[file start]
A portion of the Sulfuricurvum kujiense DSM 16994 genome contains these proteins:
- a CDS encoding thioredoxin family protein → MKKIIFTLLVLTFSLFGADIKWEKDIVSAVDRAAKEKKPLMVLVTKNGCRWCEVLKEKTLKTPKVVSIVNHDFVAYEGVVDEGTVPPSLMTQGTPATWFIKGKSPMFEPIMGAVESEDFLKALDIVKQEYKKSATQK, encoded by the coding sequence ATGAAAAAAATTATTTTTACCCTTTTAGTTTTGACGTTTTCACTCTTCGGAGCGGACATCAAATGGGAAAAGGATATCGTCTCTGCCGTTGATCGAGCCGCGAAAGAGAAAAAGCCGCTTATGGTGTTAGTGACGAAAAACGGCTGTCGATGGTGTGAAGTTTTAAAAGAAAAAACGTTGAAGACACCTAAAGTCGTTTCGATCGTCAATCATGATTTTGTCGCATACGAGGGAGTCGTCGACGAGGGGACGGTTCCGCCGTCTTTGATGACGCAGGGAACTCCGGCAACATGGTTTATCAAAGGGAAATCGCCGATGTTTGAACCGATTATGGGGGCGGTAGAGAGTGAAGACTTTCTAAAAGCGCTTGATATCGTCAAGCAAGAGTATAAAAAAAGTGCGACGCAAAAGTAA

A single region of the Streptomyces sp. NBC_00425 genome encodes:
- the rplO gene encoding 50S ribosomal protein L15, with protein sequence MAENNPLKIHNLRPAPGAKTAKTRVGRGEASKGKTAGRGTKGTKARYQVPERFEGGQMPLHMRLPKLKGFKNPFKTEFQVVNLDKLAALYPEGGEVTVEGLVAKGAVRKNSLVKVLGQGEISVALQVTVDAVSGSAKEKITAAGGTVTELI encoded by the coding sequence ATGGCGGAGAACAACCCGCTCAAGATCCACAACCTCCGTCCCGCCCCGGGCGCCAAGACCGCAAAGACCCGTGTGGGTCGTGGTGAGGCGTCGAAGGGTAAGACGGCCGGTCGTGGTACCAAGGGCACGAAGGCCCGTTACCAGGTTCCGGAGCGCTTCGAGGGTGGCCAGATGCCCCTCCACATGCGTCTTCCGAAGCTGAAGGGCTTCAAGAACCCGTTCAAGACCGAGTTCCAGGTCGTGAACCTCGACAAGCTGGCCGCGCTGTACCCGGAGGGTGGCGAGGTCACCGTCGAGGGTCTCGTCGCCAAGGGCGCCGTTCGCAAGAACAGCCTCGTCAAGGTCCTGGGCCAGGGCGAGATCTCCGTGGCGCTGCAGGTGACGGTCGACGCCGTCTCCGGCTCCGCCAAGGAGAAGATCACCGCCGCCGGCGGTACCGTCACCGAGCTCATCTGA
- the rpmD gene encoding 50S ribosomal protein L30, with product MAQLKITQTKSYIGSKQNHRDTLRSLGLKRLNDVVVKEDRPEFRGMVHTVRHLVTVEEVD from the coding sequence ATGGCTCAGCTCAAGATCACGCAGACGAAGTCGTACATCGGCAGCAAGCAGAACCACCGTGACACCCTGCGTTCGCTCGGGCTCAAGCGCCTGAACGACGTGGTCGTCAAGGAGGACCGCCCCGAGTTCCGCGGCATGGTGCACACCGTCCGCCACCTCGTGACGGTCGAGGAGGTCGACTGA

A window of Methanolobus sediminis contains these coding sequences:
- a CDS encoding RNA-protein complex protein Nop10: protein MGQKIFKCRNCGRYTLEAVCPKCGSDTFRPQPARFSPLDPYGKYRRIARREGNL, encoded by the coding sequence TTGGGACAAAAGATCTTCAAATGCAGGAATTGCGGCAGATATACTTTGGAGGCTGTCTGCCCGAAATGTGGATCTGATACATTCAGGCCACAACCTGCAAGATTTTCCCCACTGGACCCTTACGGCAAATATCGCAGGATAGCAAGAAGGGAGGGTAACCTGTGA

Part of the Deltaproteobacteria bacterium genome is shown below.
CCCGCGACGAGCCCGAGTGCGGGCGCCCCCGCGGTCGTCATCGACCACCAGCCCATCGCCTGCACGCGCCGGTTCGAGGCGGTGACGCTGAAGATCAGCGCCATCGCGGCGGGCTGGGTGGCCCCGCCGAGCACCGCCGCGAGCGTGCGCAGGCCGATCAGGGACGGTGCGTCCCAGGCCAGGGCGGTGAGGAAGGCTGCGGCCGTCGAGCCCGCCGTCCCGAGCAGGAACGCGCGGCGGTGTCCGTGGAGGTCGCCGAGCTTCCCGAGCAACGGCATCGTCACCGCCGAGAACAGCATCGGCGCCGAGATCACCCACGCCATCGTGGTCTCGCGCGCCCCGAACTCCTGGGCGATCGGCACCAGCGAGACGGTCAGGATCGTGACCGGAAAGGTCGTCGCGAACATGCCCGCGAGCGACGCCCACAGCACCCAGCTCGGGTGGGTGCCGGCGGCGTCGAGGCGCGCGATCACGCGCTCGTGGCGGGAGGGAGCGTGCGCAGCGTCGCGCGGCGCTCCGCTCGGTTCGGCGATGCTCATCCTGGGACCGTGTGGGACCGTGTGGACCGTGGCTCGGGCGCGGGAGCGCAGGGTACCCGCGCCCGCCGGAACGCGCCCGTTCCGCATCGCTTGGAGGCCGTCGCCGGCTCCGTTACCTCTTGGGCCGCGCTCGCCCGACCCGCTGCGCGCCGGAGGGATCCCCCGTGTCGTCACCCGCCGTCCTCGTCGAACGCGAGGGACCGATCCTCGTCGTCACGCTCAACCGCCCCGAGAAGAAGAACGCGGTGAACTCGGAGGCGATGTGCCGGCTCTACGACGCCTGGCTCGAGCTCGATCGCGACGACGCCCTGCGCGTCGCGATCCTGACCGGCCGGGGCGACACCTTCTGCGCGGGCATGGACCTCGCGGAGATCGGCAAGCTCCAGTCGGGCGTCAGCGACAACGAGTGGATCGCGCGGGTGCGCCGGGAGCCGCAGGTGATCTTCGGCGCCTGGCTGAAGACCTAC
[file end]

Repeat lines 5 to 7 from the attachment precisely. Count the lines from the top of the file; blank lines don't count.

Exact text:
- the rpmD gene encoding 50S ribosomal protein L30, with product MAQLKITQTKSYIGSKQNHRDTLRSLGLKRLNDVVVKEDRPEFRGMVHTVRHLVTVEEVD from the coding sequence ATGGCTCAGCTCAAGATCACGCAGACGAAGTCGTACATCGGCAGCAAGCAGAACCACCGTGACACCCTGCGTTCGCTCGGGCTCAAGCGCCTGAACGACGTGGTCGTCAAGGAGGACCGCCCCGAGTTCCGCGGCATGGTGCACACCGTCCGCCACCTCGTGACGGTCGAGGAGGTCGACTGA

A window of Methanolobus sediminis contains these coding sequences:
- a CDS encoding RNA-protein complex protein Nop10: protein MGQKIFKCRNCGRYTLEAVCPKCGSDTFRPQPARFSPLDPYGKYRRIARREGNL, encoded by the coding sequence TTGGGACAAAAGATCTTCAAATGCAGGAATTGCGGCAGATATACTTTGGAGGCTGTCTGCCCGAAATGTGGATCTGATACATTCAGGCCACAACCTGCAAGATTTTCCCCACTGGACCCTTACGGCAAATATCGCAGGATAGCAAGAAGGGAGGGTAACCTGTGA